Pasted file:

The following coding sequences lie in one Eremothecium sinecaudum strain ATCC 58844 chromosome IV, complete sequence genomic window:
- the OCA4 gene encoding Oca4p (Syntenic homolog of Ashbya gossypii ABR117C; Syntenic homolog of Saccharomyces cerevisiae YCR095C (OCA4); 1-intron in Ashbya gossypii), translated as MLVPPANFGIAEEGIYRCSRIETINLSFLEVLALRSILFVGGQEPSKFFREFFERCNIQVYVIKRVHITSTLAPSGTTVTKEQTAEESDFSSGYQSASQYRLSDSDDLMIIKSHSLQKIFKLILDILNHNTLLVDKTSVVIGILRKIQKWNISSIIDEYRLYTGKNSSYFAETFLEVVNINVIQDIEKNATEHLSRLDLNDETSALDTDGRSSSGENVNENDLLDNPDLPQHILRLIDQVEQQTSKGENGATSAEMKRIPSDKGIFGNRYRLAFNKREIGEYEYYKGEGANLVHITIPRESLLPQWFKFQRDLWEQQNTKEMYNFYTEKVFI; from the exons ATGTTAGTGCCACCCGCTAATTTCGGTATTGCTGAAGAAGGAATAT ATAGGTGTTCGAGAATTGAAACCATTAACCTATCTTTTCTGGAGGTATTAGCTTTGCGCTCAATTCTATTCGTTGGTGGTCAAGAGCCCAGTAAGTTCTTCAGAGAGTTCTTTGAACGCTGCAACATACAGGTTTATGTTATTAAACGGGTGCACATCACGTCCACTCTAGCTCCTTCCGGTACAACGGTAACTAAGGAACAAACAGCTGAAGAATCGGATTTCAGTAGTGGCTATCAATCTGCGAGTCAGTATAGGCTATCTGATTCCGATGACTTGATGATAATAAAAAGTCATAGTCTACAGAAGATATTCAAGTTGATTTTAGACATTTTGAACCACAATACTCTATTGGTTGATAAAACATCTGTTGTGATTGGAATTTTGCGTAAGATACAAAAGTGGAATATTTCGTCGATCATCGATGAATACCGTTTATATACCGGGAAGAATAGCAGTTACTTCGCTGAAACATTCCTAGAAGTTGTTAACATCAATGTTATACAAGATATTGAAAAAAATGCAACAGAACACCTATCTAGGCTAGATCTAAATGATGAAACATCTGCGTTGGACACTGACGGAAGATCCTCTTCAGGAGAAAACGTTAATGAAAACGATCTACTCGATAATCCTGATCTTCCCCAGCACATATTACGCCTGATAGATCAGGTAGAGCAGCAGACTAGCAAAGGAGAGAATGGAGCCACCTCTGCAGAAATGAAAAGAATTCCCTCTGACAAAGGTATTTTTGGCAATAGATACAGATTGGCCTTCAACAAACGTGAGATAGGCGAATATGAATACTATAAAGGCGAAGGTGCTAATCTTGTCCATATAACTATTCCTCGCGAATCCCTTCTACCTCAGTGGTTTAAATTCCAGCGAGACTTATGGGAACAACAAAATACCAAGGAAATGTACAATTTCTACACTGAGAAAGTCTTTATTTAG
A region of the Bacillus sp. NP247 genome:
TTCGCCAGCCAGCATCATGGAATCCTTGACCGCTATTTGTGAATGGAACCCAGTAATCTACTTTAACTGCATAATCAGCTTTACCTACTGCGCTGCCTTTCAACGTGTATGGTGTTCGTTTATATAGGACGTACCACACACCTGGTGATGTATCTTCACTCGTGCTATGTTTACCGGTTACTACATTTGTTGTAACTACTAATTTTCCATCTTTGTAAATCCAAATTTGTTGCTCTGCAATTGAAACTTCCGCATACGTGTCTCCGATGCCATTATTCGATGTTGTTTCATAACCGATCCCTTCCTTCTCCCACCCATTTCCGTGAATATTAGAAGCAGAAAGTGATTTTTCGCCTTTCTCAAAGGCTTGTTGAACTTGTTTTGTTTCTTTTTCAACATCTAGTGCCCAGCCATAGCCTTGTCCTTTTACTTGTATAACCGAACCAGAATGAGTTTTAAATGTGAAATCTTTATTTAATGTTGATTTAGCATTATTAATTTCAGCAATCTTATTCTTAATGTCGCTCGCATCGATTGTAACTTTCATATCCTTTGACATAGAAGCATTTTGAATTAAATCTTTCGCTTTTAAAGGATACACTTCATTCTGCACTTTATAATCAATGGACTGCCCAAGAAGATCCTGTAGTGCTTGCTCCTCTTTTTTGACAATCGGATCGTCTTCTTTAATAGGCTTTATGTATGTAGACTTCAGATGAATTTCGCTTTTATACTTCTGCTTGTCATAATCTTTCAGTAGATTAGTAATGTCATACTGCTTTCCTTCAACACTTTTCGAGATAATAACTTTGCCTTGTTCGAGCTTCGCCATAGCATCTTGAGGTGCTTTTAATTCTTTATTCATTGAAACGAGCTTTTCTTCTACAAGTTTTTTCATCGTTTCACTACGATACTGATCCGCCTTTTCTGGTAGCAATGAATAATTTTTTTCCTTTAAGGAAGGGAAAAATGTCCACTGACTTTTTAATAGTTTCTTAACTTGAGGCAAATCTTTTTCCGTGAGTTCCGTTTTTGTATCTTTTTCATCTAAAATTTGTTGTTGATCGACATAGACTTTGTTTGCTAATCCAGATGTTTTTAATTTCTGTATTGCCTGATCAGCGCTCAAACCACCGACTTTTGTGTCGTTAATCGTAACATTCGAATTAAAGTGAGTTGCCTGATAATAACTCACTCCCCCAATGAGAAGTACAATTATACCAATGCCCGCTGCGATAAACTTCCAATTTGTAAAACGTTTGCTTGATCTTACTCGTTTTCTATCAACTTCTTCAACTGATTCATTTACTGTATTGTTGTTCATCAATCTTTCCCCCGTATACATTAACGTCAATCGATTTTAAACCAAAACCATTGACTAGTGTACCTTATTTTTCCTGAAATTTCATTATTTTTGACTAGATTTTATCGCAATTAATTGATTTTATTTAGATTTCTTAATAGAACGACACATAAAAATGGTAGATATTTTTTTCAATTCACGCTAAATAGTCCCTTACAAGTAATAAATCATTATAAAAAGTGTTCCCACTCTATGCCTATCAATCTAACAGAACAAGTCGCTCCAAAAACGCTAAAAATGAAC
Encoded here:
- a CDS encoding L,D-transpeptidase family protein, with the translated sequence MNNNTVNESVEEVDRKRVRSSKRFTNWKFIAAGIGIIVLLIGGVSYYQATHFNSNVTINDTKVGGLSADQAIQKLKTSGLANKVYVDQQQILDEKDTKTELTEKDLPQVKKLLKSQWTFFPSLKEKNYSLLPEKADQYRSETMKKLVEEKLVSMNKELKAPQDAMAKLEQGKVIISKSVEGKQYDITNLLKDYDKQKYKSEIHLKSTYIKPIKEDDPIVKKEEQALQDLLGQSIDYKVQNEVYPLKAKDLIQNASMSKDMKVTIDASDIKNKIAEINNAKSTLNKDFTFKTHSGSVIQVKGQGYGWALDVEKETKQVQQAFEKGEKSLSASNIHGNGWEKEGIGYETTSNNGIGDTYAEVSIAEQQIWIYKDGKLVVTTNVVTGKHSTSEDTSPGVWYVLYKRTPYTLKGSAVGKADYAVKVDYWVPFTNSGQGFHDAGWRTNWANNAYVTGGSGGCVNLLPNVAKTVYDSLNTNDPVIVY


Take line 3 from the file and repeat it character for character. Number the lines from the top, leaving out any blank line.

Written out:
A region of the Bacillus sp. NP247 genome: